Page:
Cynthia Wides, left, and Elizabeth Carey hold hands as they walk to their wedding ceremony at City Hall in San Francisco.
Associated Press/Photo by Marcio Jose Sanchez
Cynthia Wides, left, and Elizabeth Carey hold hands as they walk to their wedding ceremony at City Hall in San Francisco.

The long road to same-sex marriage


I am not surprised at the U.S. Supreme Court decision on DOMA and homosexual rights. Popular support for same-sex marriage is at 53 percent, up from 30 percent in 2004. Writing for the majority and emboldened by these polls, Justice Anthony Kennedy went beyond returning the question to the states. He gratuitously vilified advocates of traditional marriage, asserting that the only basis for opposing same-sex marriage is a “bare congressional desire to harm a politically unpopular group,” i.e., malice. He was feeling the moral high ground.

But this is the culmination of a centuries-old moral and political trajectory. America was founded on a synthesis of Christianity and 17th century Enlightenment philosophy. The Enlightenment thought of John Locke and friends is individualist and politically minimalist. In this view, we are fundamentally autonomous individuals, and our only moral obligation is not to violate one another’s life, liberty, or property unless one’s own security requires it. We are not God’s image-bearers, called to embody God’s entire moral law as Christ did.

The moral heritage of historic Christianity has long restrained the radical individualism of this political theory, albeit with varying degrees of success and of fidelity to the Scriptures. But by fits and starts, we have fallen away from not only Christian faith and church involvement, but also the cultural dividend that has helped sustain us as faith and religion waned.  “Compassion,” a politically appealing word, would have no moral weight among us were it not for the now thinning cultural atmosphere of Christian civilization. The word gets no mention in Aristotle’s Ethics, and there would be no Red Crescent if there had been no Red Cross.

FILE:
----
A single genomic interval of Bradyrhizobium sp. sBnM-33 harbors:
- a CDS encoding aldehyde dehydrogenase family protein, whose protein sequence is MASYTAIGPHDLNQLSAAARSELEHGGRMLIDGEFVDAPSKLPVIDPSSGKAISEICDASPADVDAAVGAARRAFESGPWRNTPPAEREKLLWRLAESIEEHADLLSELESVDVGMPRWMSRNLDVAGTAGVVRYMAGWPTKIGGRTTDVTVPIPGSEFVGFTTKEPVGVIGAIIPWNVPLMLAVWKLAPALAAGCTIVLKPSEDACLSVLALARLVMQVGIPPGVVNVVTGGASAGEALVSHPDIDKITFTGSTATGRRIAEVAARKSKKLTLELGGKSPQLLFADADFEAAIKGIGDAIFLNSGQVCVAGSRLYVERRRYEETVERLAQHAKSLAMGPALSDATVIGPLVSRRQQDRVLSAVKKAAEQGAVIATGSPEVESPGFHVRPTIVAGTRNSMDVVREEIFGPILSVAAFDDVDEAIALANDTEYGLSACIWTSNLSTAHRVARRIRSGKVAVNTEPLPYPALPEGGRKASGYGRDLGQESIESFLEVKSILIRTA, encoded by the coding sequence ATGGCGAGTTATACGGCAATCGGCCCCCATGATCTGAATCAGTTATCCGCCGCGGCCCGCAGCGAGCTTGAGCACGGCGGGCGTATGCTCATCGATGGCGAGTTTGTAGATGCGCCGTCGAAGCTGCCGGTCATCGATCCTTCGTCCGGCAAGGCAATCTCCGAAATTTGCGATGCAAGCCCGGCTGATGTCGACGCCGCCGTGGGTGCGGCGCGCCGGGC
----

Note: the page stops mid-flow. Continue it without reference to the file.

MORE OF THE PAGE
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We are left increasingly with just autonomous, egalitarian individualism. (Our statism grows out of our individualism as de Tocqueville explains in Democracy in America.) Thus advocates of same-sex marriage frame the issue as “marriage equality.” They are no threat to life, liberty, or property, so there can be no valid moral objections. President Barack Obama, who opposed it in 2008, recently made the same morally indifferent egalitarian appeal for same-sex marriage: “We are all created equal, and the love we commit to one another must be equal as well.” Love is love.

Society is reduced to an association of mere human-being-units who desire and choose. We see it in the brutal selfishness of ever-widening abortion rights, the feminist interchangeability of men and women even in frontline military combat, and the reduction of marriage to a kind of institutionalized sexual indulgence with no inherent connection to children as the natural fruit of the relationship and the protected beneficiaries of the institution itself. 

This cultural plunge into marriage chaos is not primarily the fault of “those people” stealing our country. Fault lies with the church’s 250-year failure, on balance, to guard biblical doctrine and disciple covenant children faithfully. Same-sex marriage is a symptom, not the disease.

D.C. Innes
D.C. Innes

D.C. is associate professor of politics at The King's College in New York City and co-author of Left, Right, and Christ: Evangelical Faith in Politics (Russell Media). Follow D.C. on Twitter @DCInnes1.


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